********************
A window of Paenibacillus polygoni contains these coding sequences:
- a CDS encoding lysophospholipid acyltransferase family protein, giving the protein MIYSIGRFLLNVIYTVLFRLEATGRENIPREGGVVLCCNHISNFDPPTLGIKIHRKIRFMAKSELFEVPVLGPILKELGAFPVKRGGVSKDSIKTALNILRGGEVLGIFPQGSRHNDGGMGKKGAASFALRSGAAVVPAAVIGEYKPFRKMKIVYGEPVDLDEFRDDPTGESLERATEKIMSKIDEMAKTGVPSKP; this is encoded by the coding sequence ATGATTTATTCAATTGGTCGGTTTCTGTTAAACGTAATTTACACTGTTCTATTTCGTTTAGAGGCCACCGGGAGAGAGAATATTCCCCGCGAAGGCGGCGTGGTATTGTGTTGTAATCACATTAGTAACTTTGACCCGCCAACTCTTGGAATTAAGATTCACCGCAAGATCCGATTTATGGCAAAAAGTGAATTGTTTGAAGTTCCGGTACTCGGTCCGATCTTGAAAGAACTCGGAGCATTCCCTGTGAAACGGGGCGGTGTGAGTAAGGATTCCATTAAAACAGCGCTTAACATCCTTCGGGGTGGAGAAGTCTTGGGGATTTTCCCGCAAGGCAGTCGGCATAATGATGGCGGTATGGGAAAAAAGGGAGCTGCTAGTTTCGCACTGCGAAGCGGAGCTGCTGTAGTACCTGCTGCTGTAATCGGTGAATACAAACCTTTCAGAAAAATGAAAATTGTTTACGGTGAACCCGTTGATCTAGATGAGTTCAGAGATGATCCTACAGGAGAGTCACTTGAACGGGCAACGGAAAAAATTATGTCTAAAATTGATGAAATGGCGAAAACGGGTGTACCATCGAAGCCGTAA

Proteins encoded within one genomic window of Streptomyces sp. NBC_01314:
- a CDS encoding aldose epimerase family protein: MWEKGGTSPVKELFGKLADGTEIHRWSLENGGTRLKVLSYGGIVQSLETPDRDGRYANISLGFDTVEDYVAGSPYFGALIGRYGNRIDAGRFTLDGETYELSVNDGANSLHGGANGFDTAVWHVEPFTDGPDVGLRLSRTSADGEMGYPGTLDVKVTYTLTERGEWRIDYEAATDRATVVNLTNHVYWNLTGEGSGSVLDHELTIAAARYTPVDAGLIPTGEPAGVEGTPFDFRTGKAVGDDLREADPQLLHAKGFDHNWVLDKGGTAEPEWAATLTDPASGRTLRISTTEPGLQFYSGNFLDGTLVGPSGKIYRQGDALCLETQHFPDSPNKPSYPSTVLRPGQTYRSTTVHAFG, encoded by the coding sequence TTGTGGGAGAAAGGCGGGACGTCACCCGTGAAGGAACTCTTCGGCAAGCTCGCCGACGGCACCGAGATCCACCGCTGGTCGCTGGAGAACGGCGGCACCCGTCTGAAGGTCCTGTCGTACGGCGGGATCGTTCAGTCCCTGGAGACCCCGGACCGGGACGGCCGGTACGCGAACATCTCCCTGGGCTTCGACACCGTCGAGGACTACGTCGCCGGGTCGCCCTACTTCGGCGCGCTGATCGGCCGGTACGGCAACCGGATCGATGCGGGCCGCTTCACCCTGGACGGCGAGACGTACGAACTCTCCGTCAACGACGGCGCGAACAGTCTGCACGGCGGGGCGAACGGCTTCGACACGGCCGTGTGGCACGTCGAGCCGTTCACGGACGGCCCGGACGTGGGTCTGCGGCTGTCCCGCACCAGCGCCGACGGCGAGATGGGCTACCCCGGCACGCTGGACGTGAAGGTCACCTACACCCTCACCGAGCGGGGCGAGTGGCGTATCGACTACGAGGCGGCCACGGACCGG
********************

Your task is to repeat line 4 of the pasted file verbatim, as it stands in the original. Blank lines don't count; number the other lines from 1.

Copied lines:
- a CDS encoding aldose epimerase family protein: MWEKGGTSPVKELFGKLADGTEIHRWSLENGGTRLKVLSYGGIVQSLETPDRDGRYANISLGFDTVEDYVAGSPYFGALIGRYGNRIDAGRFTLDGETYELSVNDGANSLHGGANGFDTAVWHVEPFTDGPDVGLRLSRTSADGEMGYPGTLDVKVTYTLTERGEWRIDYEAATDRATVVNLTNHVYWNLTGEGSGSVLDHELTIAAARYTPVDAGLIPTGEPAGVEGTPFDFRTGKAVGDDLREADPQLLHAKGFDHNWVLDKGGTAEPEWAATLTDPASGRTLRISTTEPGLQFYSGNFLDGTLVGPSGKIYRQGDALCLETQHFPDSPNKPSYPSTVLRPGQTYRSTTVHAFG, encoded by the coding sequence TTGTGGGAGAAAGGCGGGACGTCACCCGTGAAGGAACTCTTCGGCAAGCTCGCCGACGGCACCGAGATCCACCGCTGGTCGCTGGAGAACGGCGGCACCCGTCTGAAGGTCCTGTCGTACGGCGGGATCGTTCAGTCCCTGGAGACCCCGGACCGGGACGGCCGGTACGCGAACATCTCCCTGGGCTTCGACACCGTCGAGGACTACGTCGCCGGGTCGCCCTACTTCGGCGCGCTGATCGGCCGGTACGGCAACCGGATCGATGCGGGCCGCTTCACCCTGGACGGCGAGACGTACGAACTCTCCGTCAACGACGGCGCGAACAGTCTGCACGGCGGGGCGAACGGCTTCGACACGGCCGTGTGGCACGTCGAGCCGTTCACGGACGGCCCGGACGTGGGTCTGCGGCTGTCCCGCACCAGCGCCGACGGCGAGATGGGCTACCCCGGCACGCTGGACGTGAAGGTCACCTACACCCTCACCGAGCGGGGCGAGTGGCGTATCGACTACGAGGCGGCCACGGACCGG